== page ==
Student Spotlight – “Clarissa”
Children in Latin America who experience poverty run the risk of being deprived of many basic life staples. Necessities become something of commodities in these small, strapped communities, and many of these children don’t get to eat like they should, let alone have the capability to get an education. This problem becomes even more complex when you consider that less than half of the girls in the developing world ever reach secondary school.
This is only part of what makes Clarissa Franco Garcia such an amazing student. Clarissa is familiar with the idea of poverty, living in the Cantagallo slum in Peru, residing in a 195 square foot plank home built on an old landfill site. Children in these situations often don’t have the resources or hope to do better, but Clarissa at 18 joined the RCF program and began to flourish.
After joining in March, Clarissa quickly shone while attending class and proved herself to be one of the brightest pupils. With a knack for problem solving and her willingness to learn, Clarissa found that she had an aptitude and passion for technology. Most children in these slums and impoverished areas don’t get to experience much technology, but Clarissa quickly got the hand of working with advanced technology and amazed the staff with her ability to get the hang of tech operations so fast.
Through RCF, Clarissa learned the basics of computer science and howto operate a computer onmany levels. “Now I realize I can actually design and create websites,” Clarissa remarks about her newfound skills. Through RCF classes, Clarissa can use her skills to help better herself and receive more education, but the capability to build sites also gives her a voice:
“I want to create a blog or website where I can share with the world the stories my grandmother told me about our roots in the Jungle. I want people to know about us and use this technology to create awareness about the Cantagallo community. I want to help my family by promoting our small business of selling textiles and pottery.”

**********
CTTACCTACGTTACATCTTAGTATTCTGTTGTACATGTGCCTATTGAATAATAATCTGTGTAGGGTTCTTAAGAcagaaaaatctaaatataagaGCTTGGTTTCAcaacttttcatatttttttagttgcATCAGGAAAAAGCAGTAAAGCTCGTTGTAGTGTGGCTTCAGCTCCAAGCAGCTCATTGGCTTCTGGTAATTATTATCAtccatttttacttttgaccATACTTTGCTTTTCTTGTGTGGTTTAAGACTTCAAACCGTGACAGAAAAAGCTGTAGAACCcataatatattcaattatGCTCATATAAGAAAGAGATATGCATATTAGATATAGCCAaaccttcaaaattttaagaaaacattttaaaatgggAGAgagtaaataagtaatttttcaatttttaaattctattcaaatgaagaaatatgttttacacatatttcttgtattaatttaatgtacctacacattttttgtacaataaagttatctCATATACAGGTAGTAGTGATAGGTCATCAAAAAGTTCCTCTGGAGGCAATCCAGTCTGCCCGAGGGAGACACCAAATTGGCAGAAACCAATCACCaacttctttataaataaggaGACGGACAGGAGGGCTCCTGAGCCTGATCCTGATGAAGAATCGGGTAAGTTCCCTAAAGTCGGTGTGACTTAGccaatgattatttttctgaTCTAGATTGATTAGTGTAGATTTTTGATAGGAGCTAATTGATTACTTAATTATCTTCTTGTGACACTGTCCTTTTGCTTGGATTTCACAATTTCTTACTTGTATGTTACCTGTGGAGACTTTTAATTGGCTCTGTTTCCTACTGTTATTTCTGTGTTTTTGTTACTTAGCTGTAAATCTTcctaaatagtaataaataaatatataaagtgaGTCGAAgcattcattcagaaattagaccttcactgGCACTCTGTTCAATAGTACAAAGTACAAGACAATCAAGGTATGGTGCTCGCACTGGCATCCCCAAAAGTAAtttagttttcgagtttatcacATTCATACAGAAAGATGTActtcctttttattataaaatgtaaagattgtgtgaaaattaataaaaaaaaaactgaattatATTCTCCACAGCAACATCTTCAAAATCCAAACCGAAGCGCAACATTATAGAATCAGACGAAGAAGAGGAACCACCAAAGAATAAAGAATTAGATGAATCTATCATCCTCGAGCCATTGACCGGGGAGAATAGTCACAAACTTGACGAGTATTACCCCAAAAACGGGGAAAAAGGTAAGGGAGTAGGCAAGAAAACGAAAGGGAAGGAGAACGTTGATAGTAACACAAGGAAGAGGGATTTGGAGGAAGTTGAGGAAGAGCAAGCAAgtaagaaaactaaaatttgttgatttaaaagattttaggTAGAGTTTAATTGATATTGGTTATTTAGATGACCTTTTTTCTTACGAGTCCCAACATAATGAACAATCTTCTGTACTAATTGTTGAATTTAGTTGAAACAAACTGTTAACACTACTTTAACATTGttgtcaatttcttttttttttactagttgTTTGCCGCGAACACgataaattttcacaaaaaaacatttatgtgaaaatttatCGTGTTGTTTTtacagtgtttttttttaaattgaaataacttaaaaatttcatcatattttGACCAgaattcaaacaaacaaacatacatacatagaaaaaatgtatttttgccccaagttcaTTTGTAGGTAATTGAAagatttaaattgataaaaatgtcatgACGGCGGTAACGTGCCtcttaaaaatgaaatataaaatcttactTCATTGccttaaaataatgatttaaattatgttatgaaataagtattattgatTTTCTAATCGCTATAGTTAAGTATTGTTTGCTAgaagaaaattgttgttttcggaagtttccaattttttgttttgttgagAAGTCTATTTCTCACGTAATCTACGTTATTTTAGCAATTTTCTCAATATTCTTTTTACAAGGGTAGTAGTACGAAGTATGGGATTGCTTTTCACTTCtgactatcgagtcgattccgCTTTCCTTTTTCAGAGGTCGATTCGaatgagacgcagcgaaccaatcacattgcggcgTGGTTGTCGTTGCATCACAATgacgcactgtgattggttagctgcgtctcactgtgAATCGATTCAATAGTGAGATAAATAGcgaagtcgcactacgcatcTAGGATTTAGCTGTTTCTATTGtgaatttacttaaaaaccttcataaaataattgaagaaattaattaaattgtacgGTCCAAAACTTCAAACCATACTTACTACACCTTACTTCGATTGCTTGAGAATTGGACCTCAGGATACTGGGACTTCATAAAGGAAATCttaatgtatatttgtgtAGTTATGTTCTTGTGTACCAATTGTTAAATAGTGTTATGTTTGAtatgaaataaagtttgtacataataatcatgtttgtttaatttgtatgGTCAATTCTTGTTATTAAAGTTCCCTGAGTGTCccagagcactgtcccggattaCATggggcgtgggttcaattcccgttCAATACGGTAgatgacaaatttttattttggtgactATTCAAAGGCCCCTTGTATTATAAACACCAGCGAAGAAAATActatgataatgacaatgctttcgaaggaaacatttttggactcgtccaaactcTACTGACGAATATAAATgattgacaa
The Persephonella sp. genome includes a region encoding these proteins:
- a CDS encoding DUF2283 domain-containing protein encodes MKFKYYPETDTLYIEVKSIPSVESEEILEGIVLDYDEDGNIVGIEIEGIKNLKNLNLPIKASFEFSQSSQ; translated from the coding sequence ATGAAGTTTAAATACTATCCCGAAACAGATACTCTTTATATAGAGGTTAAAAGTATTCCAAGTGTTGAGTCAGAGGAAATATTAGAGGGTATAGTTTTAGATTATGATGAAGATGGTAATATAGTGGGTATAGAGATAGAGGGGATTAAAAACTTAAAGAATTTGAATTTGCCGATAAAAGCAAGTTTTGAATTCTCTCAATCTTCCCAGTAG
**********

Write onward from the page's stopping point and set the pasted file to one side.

In almost all Latin American countries (minus Chile, Costa Rica and Uruguay), children who are impoverished live in families that don’t have enough money to feed themselves on a regular basis. The poverty found in Cantagallo follows this same pattern of malnutrition and is in line with the rest of Latin America in having the world’s highest levels of social inequality. By sharing her stories on a blog, Clarissa can reach more people than ever before and educate them on the status of the Cantagallo slums and other Latin America poverty communities.
Clarissa’s life has also been filled with challenges outside of the community poverty. A few weeks prior to attending the RCF Developer Days Camp, Clarissa became diagnosed with tuberculosis and severe anemia due to malnutrition. Clarissa proved herself a fighter, though, and with the help of RCF’s amazing staff, Clarissa attended the Skype via a hospital bed where she had to submit to bed rest.
Despite her struggles, Clarissa is a success story. She has now been hired by a local technology company and is a web developer, working with basic and advanced coding languages. She helps to support her family and may be what breaks her and her family’s cycle of poverty for the first time in generations. She also constantly works to expand her technology knowledge by attending seminars and receives education at the RCF Lab in Lima.
A recent achievement? Clarissa and other RCF graduates attended a Space App Challenge ceremony after receiving third place for their app “I’m the Astronaut” – an app that helps to promote STEM programs among children. It’s clear that Clarissa wants to share her love for technology with others, and perhaps they too can become a success story and changes their lives much like she has changed her own.
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